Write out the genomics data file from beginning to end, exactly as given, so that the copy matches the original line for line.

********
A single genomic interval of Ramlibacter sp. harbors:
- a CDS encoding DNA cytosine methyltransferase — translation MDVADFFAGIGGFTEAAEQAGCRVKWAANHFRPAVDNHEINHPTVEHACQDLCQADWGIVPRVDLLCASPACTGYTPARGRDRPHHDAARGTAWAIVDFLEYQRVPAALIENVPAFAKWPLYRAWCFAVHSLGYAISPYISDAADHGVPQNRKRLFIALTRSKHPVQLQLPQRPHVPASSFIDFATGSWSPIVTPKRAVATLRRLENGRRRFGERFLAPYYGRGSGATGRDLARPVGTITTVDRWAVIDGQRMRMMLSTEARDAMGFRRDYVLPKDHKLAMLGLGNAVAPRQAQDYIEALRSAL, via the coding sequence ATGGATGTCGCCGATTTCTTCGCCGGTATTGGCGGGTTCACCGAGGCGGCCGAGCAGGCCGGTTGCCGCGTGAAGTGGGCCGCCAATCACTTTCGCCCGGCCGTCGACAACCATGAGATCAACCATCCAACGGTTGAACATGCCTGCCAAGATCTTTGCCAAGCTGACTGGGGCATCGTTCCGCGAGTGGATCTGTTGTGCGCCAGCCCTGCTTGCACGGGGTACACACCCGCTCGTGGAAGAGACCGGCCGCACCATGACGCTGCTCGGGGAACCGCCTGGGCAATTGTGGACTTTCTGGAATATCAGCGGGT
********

A single genomic interval of Ramlibacter sp. harbors:
- a CDS encoding DNA cytosine methyltransferase — translation MDVADFFAGIGGFTEAAEQAGCRVKWAANHFRPAVDNHEINHPTVEHACQDLCQADWGIVPRVDLLCASPACTGYTPARGRDRPHHDAARGTAWAIVDFLEYQRVPAALIENVPAFAKWPLYRAWCFAVHSLGYAISPYISDAADHGVPQNRKRLFIALTRSKHPVQLQLPQRPHVPASSFIDFATGSWSPIVTPKRAVATLRRLENGRRRFGERFLAPYYGRGSGATGRDLARPVGTITTVDRWAVIDGQRMRMMLSTEARDAMGFRRDYVLPKDHKLAMLGLGNAVAPRQAQDYIEALRSAL, via the coding sequence ATGGATGTCGCCGATTTCTTCGCCGGTATTGGCGGGTTCACCGAGGCGGCCGAGCAGGCCGGTTGCCGCGTGAAGTGGGCCGCCAATCACTTTCGCCCGGCCGTCGACAACCATGAGATCAACCATCCAACGGTTGAACATGCCTGCCAAGATCTTTGCCAAGCTGACTGGGGCATCGTTCCGCGAGTGGATCTGTTGTGCGCCAGCCCTGCTTGCACGGGGTACACACCCGCTCGTGGAAGAGACCGGCCGCACCATGACGCTGCTCGGGGAACCGCCTGGGCAATTGTGGACTTTCTGGAATATCAGCGGGT